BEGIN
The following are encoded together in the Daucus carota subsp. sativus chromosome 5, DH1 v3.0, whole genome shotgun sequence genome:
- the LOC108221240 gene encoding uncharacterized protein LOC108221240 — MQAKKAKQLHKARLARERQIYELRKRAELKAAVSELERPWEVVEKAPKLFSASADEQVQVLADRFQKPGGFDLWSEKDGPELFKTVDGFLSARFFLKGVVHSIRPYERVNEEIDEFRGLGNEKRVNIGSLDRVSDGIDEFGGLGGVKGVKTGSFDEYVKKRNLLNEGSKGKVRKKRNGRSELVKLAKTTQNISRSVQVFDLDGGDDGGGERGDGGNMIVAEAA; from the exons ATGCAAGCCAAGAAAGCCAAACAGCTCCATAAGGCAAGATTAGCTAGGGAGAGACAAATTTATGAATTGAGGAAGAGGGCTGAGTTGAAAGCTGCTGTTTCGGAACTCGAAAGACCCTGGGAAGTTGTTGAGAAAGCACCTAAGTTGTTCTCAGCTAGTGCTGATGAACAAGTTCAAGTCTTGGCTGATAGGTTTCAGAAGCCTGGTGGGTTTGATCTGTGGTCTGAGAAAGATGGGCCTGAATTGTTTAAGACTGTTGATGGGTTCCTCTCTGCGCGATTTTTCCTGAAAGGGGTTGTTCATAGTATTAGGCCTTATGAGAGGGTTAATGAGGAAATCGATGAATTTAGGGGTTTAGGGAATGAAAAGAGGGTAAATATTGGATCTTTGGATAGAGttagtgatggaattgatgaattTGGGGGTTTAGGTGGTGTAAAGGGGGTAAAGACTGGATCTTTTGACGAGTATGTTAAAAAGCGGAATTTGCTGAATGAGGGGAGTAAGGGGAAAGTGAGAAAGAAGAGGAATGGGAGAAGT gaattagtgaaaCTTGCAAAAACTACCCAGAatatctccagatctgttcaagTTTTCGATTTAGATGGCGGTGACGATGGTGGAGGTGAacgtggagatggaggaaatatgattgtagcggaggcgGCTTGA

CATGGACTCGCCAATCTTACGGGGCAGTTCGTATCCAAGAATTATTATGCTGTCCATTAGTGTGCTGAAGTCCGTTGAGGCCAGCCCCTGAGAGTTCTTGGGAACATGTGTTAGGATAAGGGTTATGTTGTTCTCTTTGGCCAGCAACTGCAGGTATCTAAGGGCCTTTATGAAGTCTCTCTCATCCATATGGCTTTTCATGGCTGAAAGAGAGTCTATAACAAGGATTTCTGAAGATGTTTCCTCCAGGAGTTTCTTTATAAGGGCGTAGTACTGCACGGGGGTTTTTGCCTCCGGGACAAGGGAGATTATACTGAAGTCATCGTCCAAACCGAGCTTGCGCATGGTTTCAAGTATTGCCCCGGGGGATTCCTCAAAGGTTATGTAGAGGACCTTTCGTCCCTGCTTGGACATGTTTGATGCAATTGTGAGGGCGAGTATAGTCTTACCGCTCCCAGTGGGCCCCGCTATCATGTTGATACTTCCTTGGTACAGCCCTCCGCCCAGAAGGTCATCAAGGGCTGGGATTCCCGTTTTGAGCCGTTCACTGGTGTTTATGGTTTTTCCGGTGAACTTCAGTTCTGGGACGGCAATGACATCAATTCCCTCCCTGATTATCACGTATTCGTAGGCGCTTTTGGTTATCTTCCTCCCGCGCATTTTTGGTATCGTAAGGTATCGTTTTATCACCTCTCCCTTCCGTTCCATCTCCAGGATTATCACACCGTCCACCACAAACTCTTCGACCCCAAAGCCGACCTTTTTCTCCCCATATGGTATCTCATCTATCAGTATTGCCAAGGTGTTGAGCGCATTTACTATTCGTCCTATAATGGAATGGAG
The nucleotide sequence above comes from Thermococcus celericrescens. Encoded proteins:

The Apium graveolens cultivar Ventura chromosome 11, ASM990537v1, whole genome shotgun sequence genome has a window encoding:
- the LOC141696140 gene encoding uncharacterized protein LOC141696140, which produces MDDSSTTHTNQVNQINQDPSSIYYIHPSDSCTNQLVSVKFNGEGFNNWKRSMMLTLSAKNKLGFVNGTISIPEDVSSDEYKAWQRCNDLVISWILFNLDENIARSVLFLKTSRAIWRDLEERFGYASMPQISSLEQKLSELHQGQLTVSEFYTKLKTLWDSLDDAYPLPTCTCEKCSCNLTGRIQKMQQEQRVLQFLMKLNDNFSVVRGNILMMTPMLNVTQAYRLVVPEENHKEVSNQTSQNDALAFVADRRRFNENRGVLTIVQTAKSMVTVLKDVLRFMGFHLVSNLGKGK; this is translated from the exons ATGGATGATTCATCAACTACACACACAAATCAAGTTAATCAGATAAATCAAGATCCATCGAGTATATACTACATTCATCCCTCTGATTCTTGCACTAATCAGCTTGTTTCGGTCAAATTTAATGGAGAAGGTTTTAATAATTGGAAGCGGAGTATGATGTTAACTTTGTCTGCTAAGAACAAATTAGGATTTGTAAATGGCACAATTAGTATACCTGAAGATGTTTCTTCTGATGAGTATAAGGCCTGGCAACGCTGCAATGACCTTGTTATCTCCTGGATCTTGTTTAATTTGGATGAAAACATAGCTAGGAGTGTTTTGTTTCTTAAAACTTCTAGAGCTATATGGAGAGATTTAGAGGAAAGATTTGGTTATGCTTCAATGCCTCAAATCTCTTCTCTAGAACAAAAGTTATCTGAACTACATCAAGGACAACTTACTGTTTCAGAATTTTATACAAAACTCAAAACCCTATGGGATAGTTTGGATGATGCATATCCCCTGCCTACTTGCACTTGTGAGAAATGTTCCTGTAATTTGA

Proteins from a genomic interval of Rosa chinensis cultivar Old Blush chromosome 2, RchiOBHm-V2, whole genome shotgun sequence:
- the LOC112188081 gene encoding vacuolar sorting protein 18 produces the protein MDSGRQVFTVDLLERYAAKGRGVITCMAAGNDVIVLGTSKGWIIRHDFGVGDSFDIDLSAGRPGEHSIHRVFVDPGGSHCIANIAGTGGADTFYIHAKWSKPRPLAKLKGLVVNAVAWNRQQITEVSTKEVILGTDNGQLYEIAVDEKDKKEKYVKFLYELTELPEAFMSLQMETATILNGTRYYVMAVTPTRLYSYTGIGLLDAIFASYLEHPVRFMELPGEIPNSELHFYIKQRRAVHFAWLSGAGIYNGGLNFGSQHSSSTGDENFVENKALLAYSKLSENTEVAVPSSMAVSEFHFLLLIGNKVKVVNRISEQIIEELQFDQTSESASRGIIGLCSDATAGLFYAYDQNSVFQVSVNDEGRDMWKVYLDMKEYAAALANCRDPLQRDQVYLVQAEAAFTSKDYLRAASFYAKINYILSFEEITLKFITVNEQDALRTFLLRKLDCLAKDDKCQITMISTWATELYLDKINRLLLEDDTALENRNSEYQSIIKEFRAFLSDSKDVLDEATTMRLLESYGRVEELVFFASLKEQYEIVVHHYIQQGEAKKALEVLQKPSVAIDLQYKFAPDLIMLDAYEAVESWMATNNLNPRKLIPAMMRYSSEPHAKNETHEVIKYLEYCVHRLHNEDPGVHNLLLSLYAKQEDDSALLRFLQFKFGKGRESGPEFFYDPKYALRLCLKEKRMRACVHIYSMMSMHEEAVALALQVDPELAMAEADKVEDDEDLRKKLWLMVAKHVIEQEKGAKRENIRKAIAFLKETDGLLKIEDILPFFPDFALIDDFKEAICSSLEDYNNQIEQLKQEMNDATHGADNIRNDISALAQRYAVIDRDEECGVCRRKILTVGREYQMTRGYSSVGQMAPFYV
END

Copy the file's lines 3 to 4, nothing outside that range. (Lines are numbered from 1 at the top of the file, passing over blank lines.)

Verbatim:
CATGGACTCGCCAATCTTACGGGGCAGTTCGTATCCAAGAATTATTATGCTGTCCATTAGTGTGCTGAAGTCCGTTGAGGCCAGCCCCTGAGAGTTCTTGGGAACATGTGTTAGGATAAGGGTTATGTTGTTCTCTTTGGCCAGCAACTGCAGGTATCTAAGGGCCTTTATGAAGTCTCTCTCATCCATATGGCTTTTCATGGCTGAAAGAGAGTCTATAACAAGGATTTCTGAAGATGTTTCCTCCAGGAGTTTCTTTATAAGGGCGTAGTACTGCACGGGGGTTTTTGCCTCCGGGACAAGGGAGATTATACTGAAGTCATCGTCCAAACCGAGCTTGCGCATGGTTTCAAGTATTGCCCCGGGGGATTCCTCAAAGGTTATGTAGAGGACCTTTCGTCCCTGCTTGGACATGTTTGATGCAATTGTGAGGGCGAGTATAGTCTTACCGCTCCCAGTGGGCCCCGCTATCATGTTGATACTTCCTTGGTACAGCCCTCCGCCCAGAAGGTCATCAAGGGCTGGGATTCCCGTTTTGAGCCGTTCACTGGTGTTTATGGTTTTTCCGGTGAACTTCAGTTCTGGGACGGCAATGACATCAATTCCCTCCCTGATTATCACGTATTCGTAGGCGCTTTTGGTTATCTTCCTCCCGCGCATTTTTGGTATCGTAAGGTATCGTTTTATCACCTCTCCCTTCCGTTCCATCTCCAGGATTATCACACCGTCCACCACAAACTCTTCGACCCCAAAGCCGACCTTTTTCTCCCCATATGGTATCTCATCTATCAGTATTGCCAAGGTGTTGAGCGCATTTACTATTCGTCCTATAATGGAATGGAG
The nucleotide sequence above comes from Thermococcus celericrescens. Encoded proteins: